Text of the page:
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Re: Free E-mail???



This story has been going around for a while, and it's not true
folks.  This is a release from the USPS website.
Good thing it's not true..if we had to pay for e-mail how could afford
new Groos?

FOR IMMEDIATE RELEASE
     May 21, 1999
     Release No. 45

                  E-MAIL RUMOR COMPLETELY UNTRUE

     WASHINGTON ? A completely false rumor concerning the U.S. Postal
Service is
     being circulated on Internet e-mail. As a matter of fact, the
Postal Service has
     learned that a similar hoax occurred recently in Canada
concerning Canada Post.

     The e-mail message claims that a "Congressman Schnell" has
introduced "Bill 602P"
     to allow the federal government to impose a 5-cent surcharge on
each e-mail
     message delivered over the Internet. The money would be collected
by Internet
     Service Providers and then turned over to the Postal Service.

     No such proposed legislation exists. In fact, no "Congressman
Schnell" exists.

     The U.S. Postal Service has no authority to surcharge e-mail
messages sent over the
     Internet, nor would it support such legislation.

                                    -30-

http://www.usps.gov/news/press/99/99045new.htm

Groosum wrote:

> Hey, this might affect us;( Sorry about the non-Groo post )
>
> The last few months have revealed an alarming trend in the
> Government of the United States attempting to quietly push
> through legislation that will affect your use of the Internet.
> Under proposed legislation the U.S. Postal Service will be
> attempting to bilk email users out of "alternate postage fees."
> Bill 602P will permit the Federal Govt. to charge a 5 cent
> surcharge on every email delivered, by billing Internet Service
> Providers at source. The consumer would then be billed in turn by
> the ISP. Washington DC lawyer Richard Stepp is working without
> pay to prevent this legislation from becoming law.
>
> The U.S. Postal Service is claiming that lost revenue due to the
> proliferation of email is costing nearly $230,000,000 in revenue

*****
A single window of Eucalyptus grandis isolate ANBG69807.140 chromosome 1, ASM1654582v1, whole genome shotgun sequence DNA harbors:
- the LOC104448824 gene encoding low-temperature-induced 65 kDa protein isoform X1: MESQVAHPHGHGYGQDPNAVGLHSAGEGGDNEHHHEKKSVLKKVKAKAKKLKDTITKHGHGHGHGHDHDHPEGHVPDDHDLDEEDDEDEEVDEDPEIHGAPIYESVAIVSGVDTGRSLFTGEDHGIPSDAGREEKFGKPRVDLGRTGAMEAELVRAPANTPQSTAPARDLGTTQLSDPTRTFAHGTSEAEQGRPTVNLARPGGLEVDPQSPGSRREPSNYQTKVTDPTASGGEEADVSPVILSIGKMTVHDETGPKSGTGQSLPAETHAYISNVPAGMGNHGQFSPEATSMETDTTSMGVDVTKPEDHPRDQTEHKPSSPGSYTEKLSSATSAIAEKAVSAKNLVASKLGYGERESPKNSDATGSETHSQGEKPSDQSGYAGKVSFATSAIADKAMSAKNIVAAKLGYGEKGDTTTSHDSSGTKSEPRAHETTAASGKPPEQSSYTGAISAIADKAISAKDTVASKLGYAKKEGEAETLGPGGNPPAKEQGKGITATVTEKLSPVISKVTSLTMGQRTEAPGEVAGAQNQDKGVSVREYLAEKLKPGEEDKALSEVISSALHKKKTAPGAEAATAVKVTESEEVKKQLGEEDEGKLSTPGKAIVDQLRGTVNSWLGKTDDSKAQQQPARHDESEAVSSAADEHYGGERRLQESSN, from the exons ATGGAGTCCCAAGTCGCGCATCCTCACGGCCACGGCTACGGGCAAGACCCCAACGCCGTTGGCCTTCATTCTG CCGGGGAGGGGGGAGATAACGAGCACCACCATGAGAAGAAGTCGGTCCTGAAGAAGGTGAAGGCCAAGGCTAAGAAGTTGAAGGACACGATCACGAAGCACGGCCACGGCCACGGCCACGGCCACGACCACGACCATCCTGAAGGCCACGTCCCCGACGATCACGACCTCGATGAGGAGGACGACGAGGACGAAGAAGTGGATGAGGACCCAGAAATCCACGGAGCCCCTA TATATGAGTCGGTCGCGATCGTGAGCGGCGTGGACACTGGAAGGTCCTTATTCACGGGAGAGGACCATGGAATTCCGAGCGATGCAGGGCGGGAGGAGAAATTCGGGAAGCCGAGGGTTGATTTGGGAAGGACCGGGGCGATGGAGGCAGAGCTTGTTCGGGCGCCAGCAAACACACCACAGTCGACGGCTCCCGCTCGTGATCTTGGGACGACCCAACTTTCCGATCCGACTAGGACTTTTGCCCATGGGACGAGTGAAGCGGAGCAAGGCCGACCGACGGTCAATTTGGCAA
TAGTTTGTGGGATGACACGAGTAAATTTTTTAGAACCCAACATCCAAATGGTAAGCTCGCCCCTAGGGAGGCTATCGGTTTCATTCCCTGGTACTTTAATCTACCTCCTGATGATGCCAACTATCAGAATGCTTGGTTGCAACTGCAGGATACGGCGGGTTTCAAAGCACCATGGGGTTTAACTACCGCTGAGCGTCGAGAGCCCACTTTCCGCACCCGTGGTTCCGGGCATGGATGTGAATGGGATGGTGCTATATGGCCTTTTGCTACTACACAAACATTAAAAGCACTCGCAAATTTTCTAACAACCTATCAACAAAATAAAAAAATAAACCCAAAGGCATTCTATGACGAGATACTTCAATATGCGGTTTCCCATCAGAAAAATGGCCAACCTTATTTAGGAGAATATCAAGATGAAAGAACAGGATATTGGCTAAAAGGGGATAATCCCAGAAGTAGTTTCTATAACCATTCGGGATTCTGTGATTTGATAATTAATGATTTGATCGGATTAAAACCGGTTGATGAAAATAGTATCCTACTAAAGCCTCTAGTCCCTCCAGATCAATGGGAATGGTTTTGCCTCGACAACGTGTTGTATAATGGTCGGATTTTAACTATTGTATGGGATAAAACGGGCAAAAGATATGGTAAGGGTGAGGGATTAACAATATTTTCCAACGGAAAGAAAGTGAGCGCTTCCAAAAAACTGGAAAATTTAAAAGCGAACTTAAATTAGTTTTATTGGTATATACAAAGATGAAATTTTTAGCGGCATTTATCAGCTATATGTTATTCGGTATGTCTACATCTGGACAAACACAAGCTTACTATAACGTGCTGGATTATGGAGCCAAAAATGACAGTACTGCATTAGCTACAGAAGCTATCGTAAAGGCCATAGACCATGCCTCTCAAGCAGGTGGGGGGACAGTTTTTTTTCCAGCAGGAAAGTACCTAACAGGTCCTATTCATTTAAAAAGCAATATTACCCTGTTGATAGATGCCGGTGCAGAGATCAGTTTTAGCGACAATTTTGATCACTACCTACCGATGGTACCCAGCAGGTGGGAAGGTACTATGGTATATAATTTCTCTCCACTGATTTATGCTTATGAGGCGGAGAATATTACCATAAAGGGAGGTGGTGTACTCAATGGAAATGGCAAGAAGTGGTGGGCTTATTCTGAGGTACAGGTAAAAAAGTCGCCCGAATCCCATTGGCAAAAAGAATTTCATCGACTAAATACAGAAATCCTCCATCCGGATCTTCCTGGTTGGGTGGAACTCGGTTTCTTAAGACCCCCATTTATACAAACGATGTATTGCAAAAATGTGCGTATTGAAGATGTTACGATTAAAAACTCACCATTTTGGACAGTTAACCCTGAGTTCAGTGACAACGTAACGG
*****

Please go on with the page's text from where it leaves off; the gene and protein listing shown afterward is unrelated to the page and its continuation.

> per year. You may have noticed their recent ad campaign "There is
> nothing like a letter." Since the average citizen received about
> 10 pieces of email per day in 1998, the cost to the typical
> individual would be an additional 50 cents per day, or over $180
> dollars per year, above and beyond their regular Internet costs.
> Note that this would be money paid directly to the U.S. Postal
> Service for a service they do not even provide. The whole point of
> the Internet is democracy and noninterference. If the federal
> government is permitted to tamper with our liberties by adding a
> surcharge to email, who knows where it will end. You are already
> paying an exorbitant price for snail mail because of bureaucratic
> inefficiency. It currently takes up to 6 days for a letter to be
> delivered from New York to Buffalo.
> If the U.S. Postal Service is allowed to tinker with email, it
> will mark the end of the "free" Internet in the United States. One
> congressman, Tony Schnell (r) has even suggested a "twenty to
> forty dollar per month surcharge on all Internet service" above
> and beyond the government's proposed email charges. Note that most
> of the major newspapers have ignored the story, the only exception
> being the Washingtonian which called the idea of email surcharge
> "a useful concept who's time has come" in a March 6th,1999
> Editorial. Don't sit by and watch your freedoms erode away!
> Send this email to all Americans on your list and tell your
> friends and relatives to write to their congressman and say "No!"
> to Bill 602P.
> Kate Turner
> Assistant to Richard Stepp
> Berger, Stepp and Gorman
> Attorneys at Law
> 216 Concorde Street
> Vienna, Va.
>
> --
> ------------------------------
> Groosum - "Into the fray!"
> ------------------------------



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is that considered a hostage situation?